Local Knowledge: California Academy of Sciences
In 1853, as California began its junior year of official statehood in the U.S., a group of seven men began work on what would become one of the world’s largest natural history museums: the California Academy of Sciences. Rivaling New York’s American Museum of Natural History, or London’s Natural History Museum, San Francisco’s California Academy of Sciences lives permanently in our beautiful Golden Gate Park and boasts over 26 million specimens. When the Academy opened the first museum of its calibre in California, it broke barriers by prominently involving and featuring women in science—an early demonstration of the forward thinking attitude that would soon define the Academy.
The lush history of the Cal Academy tends to be lost on most, which is understandable as attendees are naturally distracted by the museum’s many epic exhibitions including the beautiful and diverse Steinhart Aquarium, the Rainforests of the World enclosure, and the literally lush, and sustainable green roof.
Today, we bring the Academy’s past to light.
The seed for the Academy’s inception was planted as local San Franciscan naturalists began accumulating enough research specimens through their fieldwork to call for a permanent home. The museum was first built in 1874 on the corner of California and Dupont Street (now Grant Avenue) in what is now known as Chinatown. With a gargantuan wooly mammoth, a vast array of historical artifacts, and taxidermy animals native to California, it was no surprise that the museum saw close to 80,000 attendees a year. As the museum’s popularity increased, the decision to move to a new and larger outpost on Market Street was made.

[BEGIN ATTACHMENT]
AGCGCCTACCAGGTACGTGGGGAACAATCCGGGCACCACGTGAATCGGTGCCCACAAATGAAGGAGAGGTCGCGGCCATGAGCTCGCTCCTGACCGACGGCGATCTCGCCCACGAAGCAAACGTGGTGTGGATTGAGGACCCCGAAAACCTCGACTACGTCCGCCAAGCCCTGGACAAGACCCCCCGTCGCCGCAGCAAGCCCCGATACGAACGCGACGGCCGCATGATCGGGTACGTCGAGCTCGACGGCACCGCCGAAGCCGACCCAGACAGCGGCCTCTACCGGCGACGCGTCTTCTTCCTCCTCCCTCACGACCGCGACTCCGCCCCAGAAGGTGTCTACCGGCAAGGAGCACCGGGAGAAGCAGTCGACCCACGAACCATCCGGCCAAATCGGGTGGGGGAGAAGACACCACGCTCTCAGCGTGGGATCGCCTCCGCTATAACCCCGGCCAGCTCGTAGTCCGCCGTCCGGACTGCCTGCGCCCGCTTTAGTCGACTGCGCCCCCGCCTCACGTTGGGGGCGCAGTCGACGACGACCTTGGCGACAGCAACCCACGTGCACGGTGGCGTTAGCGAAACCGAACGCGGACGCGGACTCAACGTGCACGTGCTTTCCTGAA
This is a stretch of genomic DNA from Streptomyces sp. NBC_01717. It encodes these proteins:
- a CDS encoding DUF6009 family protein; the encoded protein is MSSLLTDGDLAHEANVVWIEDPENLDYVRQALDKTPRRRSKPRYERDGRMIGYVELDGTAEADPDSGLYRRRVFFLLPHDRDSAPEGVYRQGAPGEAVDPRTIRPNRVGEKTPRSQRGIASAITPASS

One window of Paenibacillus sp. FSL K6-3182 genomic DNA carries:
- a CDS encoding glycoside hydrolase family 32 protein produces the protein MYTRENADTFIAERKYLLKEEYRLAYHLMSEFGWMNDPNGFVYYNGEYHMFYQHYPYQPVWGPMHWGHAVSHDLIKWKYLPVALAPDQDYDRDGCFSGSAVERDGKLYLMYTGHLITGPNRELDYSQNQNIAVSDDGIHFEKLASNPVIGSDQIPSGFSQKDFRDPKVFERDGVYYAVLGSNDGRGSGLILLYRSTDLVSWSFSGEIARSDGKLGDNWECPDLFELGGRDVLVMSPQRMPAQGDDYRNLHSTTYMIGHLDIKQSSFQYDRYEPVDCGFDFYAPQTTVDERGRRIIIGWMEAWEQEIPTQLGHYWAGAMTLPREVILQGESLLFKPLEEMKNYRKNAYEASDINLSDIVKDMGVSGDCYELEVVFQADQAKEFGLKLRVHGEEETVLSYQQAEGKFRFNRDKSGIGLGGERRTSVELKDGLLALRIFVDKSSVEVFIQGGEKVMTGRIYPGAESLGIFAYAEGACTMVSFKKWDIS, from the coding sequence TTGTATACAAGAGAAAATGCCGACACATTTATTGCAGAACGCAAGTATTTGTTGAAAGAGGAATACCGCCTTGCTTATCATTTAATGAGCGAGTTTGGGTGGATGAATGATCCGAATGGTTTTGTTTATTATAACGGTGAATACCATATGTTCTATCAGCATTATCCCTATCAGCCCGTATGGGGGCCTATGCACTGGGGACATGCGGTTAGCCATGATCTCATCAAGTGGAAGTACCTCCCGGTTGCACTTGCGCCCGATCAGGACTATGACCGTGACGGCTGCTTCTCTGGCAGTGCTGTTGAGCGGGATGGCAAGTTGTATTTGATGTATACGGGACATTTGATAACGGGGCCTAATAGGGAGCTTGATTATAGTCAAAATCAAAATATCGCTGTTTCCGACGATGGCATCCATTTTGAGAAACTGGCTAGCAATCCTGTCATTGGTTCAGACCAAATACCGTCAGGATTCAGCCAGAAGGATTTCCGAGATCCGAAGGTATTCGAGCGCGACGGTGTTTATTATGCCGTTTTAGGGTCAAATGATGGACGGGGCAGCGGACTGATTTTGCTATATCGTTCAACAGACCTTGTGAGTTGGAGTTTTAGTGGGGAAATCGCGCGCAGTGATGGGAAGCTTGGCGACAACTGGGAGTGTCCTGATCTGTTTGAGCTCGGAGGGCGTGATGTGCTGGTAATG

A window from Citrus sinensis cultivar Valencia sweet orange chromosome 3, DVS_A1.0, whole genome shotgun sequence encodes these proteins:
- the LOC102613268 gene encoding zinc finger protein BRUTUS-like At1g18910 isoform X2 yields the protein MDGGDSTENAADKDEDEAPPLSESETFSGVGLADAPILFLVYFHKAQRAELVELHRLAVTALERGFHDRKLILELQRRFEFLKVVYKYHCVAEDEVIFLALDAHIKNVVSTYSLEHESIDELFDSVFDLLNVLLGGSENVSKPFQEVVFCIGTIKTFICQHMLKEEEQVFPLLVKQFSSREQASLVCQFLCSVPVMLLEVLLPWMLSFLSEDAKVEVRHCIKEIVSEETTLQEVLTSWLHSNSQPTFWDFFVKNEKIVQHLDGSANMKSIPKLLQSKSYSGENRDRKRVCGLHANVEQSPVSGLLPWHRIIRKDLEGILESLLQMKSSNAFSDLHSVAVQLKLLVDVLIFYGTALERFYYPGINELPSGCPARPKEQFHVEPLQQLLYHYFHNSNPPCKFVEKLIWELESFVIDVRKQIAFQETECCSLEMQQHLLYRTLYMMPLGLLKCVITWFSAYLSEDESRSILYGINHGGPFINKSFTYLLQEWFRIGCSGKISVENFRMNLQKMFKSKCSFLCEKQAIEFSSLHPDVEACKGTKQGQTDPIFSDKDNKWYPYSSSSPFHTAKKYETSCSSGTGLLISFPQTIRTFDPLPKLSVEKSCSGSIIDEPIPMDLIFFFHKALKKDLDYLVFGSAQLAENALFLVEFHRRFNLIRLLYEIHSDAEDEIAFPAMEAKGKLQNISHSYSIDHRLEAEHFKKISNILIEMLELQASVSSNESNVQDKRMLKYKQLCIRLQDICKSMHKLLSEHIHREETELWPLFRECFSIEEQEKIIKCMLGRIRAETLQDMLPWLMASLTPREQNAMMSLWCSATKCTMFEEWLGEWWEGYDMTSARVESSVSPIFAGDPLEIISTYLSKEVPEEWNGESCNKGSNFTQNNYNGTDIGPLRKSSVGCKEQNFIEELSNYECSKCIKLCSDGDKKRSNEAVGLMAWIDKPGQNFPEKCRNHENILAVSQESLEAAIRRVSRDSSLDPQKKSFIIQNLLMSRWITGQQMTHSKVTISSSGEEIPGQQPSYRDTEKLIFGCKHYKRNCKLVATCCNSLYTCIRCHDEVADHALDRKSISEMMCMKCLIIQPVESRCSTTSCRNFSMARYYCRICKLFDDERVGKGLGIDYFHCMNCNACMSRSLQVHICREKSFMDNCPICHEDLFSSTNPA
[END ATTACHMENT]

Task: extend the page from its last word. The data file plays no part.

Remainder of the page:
Unfortunately, as the earthquake of 1906 and the subsequent fires swept the city, the Academy, too, was engulfed in debris. Once the disaster was under control, museum curators were able to fill a wheelbarrow with the surviving specimens and artifacts that would serve as the initial building blocks of the Academy of Sciences we know today.
In 1916, the Academy was reborn, having found a new home in Golden Gate Park. As the world embraced the 20th century, so too did the museum with the openings of monumental exhibits such as the Steinhart Aquarium, the Morrison planetarium, and the Simson African Hall.
Today, the Academy stands stronger than ever, having survived not just the earthquake and fires of 1906, but also the Loma Prieta quake in 1989, which speaks to the enduring legacy of the institution. The Academy’s present day mindset—which is particularly on display every Thursday during its NightLife series—is geared around a 21st century museum-going experience. It is built for the modern age and the modern attendee.
Some of the newest features to the Academy include the green roof—a living roof inspired by seven major hills in San Francisco (Telegraph Hill, Nob Hill,Russian Hill, Rincon Hill, Mount Sutro, Twin Peaks and Mount Davidson) and planted with more than 1.7 million plants native to California—as well as the earthquake simulator known as the Shake House, and of course the ever famous Claude, the museum’s resident albino alligator.
Be sure to visit the Academy tonight, Thursday November 19th for NightLife’s annual BiteLife event, which celebrates all things edible. That’s right, baby, I’m talking about food. The San Franpsycho crew will be onsite via our coffee and ice cream bar, Sundays, and we’ll be serving up free ice cream samples with our good friends Three Twins!
Check out our video below on how to enjoy NightLife San Franpsycho style!